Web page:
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    • I promised @frankreed I'd start a conversation about Harari because Harari is selling a ton of books which have ended up on the reading lists of Bill Gates, Barack Obama and Zuckerberg. Some people think he's genius, some say he should make any thinking person's skin crawl.

      The reason The New York Times said he was tech's doomsayer, is he believes humans are hackable. You can use Facebook the way it's designed to hack what people believe, win elections and lead us to dystopian ruin.

      Anyone have opinions on the guy?

    • He has some very interesting view points. and is quite good in conveying them. I don't disagree with the points he has on persuading the general public through various social media etc

      His recent books are probably pretty high up on the sellers list too I imagine.

      Russel Brand did a few podcasts with him a while back that are still good for the ears today

    • I've only read Homo Deus:A Brief History of Tomorrow so I can only comment on that as related to this post. While I agree with many things he says, there are also many things I disagree with. He is sometimes very good at eloquently stating his view but at other times he comes across as confused and his ideas are not fully formed.

      I don't think there are many prognosticators these days but Harari is one of them. Everyone longs to know what the future holds in store. If only we could predict the future we'd be very rich indeed. What really matters here I think is that he need only give someone in a position of power one good idea that they can run with. If that one idea or foresight proves to be correct or helps them develop a vision of the future then they can really cash in on it. An interesting thing to consider is that merely stating something may be true in the future could make it true if the right person seizes on it. Prognostication is exciting and anyone in tech is drooling over a glint of the future and where it might go.

    • No pundit ever made fame by having a rational, data-driven and statistical-based approach to prognostication. Yuval is a victim of his own fame. First a respectful historian with good writing prose. Then a futurologist, like so many before him, will be forgotten as soon as the populous picks up a new trendy sage.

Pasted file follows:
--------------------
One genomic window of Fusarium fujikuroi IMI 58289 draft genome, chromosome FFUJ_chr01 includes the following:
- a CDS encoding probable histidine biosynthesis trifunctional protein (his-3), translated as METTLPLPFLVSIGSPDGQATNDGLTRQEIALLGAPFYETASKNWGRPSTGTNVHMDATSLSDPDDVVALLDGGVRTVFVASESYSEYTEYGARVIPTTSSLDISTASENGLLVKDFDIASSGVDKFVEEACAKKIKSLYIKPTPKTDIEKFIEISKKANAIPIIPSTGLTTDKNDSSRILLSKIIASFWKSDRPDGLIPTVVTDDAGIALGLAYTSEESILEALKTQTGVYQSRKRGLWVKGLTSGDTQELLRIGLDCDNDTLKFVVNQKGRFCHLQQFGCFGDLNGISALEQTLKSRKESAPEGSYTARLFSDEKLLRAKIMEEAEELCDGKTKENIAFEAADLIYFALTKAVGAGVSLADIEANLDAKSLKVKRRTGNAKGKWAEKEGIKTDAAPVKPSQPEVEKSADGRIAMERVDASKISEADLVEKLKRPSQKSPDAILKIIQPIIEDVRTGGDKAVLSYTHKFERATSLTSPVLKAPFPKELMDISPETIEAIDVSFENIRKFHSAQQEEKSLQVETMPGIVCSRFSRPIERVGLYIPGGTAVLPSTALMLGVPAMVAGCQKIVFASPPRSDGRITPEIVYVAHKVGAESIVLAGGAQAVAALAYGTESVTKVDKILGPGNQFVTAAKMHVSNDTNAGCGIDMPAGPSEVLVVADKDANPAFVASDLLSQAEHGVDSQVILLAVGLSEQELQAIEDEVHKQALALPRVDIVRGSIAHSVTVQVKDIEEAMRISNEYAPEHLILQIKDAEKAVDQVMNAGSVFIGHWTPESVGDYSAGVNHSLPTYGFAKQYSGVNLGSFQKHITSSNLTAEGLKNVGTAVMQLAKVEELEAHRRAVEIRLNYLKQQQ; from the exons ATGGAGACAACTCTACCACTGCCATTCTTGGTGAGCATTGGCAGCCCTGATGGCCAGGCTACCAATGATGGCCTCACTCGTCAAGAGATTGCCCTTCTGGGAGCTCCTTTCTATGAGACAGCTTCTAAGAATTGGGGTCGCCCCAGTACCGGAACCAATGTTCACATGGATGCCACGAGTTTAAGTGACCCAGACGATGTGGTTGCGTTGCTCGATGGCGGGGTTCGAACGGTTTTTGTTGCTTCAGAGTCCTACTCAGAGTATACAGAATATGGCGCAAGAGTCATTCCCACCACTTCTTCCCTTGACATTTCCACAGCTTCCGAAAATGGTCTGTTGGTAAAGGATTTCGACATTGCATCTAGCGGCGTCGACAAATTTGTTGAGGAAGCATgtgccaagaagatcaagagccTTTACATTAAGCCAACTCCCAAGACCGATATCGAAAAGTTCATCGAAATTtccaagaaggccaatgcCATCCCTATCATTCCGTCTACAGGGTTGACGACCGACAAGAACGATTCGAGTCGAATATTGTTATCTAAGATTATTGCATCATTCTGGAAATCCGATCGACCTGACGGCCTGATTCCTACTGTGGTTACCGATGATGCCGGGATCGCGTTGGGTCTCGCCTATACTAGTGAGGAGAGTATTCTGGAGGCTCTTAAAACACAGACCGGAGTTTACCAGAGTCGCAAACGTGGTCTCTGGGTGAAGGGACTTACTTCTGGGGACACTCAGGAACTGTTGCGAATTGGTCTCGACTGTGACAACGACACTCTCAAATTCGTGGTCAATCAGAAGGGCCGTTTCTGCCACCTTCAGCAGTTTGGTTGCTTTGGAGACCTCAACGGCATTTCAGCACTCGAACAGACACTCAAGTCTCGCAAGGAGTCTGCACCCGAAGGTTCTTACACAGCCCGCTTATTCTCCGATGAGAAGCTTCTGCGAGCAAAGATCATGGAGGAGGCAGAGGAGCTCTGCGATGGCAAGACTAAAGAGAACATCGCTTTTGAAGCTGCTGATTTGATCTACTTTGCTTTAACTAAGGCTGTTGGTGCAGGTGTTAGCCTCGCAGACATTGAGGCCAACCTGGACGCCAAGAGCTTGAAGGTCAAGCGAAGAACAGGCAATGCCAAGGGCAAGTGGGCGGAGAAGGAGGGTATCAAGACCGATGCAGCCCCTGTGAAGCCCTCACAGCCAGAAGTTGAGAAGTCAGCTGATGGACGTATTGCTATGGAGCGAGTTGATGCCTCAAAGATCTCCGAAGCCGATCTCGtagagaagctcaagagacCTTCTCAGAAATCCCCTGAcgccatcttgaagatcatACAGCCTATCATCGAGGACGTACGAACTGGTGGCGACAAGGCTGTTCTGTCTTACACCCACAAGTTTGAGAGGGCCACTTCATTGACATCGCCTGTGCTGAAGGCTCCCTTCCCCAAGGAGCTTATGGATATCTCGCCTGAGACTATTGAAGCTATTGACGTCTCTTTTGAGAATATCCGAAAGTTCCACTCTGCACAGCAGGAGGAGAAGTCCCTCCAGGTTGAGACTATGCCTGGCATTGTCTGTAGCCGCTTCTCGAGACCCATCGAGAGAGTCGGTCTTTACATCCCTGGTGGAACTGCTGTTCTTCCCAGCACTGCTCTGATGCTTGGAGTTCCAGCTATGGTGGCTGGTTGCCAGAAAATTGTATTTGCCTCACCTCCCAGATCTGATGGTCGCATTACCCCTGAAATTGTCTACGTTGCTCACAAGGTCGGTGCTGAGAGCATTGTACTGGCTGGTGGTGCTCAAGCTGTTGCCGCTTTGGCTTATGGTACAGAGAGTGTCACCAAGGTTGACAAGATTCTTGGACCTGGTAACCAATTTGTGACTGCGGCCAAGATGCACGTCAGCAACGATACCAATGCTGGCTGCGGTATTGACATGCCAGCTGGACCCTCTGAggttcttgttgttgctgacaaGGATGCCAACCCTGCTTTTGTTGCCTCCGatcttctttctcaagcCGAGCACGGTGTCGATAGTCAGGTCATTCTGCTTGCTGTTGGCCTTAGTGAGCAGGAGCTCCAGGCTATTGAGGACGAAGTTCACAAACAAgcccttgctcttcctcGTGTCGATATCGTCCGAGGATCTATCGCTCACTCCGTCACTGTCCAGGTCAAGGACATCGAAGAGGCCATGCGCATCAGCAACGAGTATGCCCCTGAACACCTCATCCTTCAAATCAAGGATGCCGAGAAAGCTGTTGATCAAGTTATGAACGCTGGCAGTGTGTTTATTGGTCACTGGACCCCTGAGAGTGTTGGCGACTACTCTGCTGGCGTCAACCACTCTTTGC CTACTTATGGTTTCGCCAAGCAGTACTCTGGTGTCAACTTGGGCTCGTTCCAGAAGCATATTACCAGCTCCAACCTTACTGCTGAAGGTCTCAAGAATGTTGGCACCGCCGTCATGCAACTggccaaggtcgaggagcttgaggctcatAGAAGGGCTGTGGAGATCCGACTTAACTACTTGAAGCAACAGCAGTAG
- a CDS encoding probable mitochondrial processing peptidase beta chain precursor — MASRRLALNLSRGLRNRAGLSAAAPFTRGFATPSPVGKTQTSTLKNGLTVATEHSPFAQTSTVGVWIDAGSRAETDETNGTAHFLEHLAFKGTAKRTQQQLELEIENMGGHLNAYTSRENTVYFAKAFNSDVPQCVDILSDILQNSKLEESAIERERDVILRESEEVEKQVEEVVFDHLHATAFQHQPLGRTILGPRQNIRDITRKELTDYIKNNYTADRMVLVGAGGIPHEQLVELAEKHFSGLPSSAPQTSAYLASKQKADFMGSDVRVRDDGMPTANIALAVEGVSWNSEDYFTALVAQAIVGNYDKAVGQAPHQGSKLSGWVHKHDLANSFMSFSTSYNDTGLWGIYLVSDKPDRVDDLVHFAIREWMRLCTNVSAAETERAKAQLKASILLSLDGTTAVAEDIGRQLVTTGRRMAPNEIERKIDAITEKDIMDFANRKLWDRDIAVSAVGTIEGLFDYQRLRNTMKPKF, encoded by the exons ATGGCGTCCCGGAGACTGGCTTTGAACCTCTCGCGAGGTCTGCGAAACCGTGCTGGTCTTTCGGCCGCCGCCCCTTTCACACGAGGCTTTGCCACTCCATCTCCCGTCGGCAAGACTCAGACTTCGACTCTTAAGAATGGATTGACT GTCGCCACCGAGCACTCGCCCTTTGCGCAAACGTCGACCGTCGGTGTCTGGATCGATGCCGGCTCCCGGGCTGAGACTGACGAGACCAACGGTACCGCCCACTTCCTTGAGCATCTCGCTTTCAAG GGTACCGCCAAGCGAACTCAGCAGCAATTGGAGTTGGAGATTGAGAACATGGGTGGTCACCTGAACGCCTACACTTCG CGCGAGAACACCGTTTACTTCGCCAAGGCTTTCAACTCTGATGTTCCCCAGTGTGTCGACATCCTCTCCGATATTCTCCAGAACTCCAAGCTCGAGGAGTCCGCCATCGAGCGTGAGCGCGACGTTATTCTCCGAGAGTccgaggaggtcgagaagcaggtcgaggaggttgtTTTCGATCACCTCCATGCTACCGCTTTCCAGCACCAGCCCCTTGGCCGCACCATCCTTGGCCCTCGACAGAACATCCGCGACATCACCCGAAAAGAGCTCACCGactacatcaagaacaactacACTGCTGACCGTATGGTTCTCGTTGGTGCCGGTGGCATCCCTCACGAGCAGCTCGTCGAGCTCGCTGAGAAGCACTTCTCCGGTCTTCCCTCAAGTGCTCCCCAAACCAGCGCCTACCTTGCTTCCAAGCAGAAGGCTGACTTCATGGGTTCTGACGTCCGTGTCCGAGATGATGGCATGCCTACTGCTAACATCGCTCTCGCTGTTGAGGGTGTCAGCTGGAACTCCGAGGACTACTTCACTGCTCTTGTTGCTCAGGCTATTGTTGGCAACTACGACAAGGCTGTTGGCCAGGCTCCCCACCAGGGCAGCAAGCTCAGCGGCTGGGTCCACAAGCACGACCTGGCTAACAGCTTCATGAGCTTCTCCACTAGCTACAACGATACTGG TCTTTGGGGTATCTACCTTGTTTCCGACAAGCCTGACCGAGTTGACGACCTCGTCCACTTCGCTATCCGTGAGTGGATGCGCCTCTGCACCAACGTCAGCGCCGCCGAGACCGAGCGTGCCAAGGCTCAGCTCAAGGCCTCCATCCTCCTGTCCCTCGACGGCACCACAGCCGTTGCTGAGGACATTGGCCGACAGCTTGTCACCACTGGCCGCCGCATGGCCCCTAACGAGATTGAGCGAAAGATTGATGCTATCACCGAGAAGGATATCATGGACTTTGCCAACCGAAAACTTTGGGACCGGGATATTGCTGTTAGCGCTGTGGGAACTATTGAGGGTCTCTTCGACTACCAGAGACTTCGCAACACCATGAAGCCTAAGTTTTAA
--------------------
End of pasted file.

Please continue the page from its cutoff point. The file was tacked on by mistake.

I enjoyed Homo Sapiens, then I picked up Homo Deus and gave up after 2.5 chapters. After the initial barrage of facile "predictions" and ungrounded "justifications" one can only conclude that what follows is more of the same and I have better ways to waste time.

    • You'd think that historians better than anyone would be hesitant to try to predict the future. He cautions about such things in his book but then goes right ahead and does it. I found that his book got better after I slogged through the first part. I pretty much agree with your take but I still find it interesting to read predictions even if most of them won't likely come true. I read Alvin Toffler's books when I was young. Doesn't everyone want to know the future?

    • Not as much as others. We discussed him briefly in an earlier thread here, so I won't repeat my comments there. I think I could sum it up by saying that I don't find very much original thinking in his views of the past and his speculations on the future seem more based on an uncritical acceptance of hype than on a real understanding of science. He's a good story-teller, and I suppose that accounts for his popularity.

    • I need to read his books. It is very easy for people to grab pieces of what he said and paint a certain picture. Same thing happens with the Bible. Taking a few sentences here and there swiping a broad brush can make something look any way that you need it to. That said, I am going to read his material and see what I really think.

      Initially, I will say I find it curious, the sway that he seems to have with the Silicon Valley elite.

    • I just had a thought about the original question @Chris posed. Tech CEOs might be taken with Harari because he implicitly advances the notion that tech is all-powerful and that spectacular results are coming sooner rather than later. It doesn't matter whether the results might be dystopian--that's something for society to deal with, not corporations. But people--especially investors--who uncritically buy into the notion that tech can work miracles enhance the economic strength and hence power of the sector. I admit this is entirely speculative, but it makes sense to me.